Ethnic violence has flared in the Central Asian country of Kyrgyzstan leaving hundreds dead and thousands injured and many more have fled the country to avoid the carnage.
Despite pleas from the interim government in the country for peace keepers to be deployed, so far the world is standing by and watching as rape, torture and killings continue unabated.
According to the Economist magazine, the rampage involving Kyrgyz and ethnic Uzbeks began in Osh, Kyrgyzstan’s second-largest city, but the cause remains unclear although it could be drug related as Osh is a major transit point for Afghan heroin.
Although atrocities appear to have been committed by both sides, the Kyrgyz quickly gained the upper hand. Uzbek houses have been looted and set on fire—plumes of smoke are visible for many miles around—women have reportedly been raped, and armed Kyrgyz gangs have been harassing and shooting at Uzbeks. Gas was shut off in much of Osh, as was electricity in some quarters. Shops have been ransacked and food has become scarce.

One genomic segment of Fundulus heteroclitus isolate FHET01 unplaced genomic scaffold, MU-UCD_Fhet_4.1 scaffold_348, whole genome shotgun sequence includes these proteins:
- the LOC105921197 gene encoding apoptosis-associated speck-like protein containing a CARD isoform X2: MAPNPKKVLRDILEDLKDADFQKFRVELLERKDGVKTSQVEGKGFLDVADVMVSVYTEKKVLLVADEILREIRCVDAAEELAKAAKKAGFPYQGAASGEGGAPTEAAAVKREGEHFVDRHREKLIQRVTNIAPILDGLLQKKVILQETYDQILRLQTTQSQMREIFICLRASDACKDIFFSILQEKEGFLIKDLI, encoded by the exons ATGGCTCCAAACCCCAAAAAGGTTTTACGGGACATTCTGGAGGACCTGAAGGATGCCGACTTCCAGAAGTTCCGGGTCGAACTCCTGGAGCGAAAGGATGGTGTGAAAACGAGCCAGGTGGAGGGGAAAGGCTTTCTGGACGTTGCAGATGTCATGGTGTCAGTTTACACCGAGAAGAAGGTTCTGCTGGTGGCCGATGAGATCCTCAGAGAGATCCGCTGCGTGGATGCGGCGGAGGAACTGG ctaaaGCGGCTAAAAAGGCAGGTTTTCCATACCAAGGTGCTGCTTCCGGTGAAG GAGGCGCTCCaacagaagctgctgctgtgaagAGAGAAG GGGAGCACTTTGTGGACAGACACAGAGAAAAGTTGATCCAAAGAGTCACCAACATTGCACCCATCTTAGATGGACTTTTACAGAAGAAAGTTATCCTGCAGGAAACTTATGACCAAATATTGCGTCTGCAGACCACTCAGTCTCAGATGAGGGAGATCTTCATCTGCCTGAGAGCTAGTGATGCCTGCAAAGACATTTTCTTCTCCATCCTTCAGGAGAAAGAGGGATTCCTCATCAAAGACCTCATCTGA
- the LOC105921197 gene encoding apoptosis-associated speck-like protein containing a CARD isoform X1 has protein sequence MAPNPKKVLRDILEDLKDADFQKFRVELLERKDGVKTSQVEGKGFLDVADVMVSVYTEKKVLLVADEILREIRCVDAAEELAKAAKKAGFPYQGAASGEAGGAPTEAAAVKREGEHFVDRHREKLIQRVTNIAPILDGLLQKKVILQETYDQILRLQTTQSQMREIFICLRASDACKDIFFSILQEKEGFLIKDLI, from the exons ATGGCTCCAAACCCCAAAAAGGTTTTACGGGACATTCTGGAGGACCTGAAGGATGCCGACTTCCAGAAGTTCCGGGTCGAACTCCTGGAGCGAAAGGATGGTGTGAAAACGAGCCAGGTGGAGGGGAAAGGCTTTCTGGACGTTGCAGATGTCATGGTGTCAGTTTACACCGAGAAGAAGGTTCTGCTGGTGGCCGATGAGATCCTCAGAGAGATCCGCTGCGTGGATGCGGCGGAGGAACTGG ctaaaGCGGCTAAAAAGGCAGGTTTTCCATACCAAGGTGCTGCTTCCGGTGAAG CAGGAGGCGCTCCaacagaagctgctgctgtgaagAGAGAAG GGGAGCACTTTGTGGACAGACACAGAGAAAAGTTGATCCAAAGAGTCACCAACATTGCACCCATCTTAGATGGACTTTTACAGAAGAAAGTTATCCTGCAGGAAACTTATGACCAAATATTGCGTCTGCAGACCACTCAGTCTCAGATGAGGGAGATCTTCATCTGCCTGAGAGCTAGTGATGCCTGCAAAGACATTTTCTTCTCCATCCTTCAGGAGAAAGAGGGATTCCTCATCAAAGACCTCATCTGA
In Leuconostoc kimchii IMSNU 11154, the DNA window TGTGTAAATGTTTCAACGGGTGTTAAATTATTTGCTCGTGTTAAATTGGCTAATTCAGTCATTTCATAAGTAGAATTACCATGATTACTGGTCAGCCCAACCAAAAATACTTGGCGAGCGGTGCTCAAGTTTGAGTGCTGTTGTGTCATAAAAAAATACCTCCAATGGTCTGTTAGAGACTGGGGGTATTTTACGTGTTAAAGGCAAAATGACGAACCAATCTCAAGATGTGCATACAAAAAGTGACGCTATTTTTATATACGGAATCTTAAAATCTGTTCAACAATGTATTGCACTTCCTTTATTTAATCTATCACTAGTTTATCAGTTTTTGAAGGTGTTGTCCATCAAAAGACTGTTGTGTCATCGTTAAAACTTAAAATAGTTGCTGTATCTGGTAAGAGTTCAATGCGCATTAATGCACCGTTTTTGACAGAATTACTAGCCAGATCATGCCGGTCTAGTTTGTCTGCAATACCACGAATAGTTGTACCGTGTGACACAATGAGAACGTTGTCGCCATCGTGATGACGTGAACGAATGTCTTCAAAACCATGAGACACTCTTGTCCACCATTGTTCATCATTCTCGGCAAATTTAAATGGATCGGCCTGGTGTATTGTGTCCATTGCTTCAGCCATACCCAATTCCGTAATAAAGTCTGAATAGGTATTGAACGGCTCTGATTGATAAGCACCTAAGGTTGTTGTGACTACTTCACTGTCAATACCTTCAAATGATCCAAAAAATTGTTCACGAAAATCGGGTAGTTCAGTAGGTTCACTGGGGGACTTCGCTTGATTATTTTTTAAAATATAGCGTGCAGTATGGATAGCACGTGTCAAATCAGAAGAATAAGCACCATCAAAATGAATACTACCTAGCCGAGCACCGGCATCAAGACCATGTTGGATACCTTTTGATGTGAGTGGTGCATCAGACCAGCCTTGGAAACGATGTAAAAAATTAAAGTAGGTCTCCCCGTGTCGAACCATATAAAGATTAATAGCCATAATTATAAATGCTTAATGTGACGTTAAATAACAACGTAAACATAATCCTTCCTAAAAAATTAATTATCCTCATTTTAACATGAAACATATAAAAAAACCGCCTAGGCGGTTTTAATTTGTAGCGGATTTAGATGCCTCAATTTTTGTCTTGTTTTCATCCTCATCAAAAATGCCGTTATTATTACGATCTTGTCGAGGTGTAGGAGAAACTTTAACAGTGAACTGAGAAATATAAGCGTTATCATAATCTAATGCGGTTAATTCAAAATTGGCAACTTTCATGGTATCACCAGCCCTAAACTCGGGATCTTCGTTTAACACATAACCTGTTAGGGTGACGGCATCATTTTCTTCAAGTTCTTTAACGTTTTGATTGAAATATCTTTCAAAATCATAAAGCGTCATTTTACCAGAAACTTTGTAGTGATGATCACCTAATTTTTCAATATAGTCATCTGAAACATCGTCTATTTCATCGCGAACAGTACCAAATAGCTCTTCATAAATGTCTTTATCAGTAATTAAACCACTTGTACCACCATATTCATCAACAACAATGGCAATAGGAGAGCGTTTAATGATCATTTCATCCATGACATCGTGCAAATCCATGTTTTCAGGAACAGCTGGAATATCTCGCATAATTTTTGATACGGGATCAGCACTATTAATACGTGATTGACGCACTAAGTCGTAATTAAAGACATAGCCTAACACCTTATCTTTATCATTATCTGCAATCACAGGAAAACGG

Many ethnic Uzbeks, mostly women, children and the elderly, have fled the city to the nearby border with Uzbekistan, looking for safety. According to official Uzbek figures, 32,000 people have so far crossed the border and now live in make-shift tents.
Unofficially, at least 75,000 people are believed to have fled the country. An NGO based in Uzbekistan says that there are already more than 200,000 Uzbek refugees sheltering there says the Economist Magazine in their article.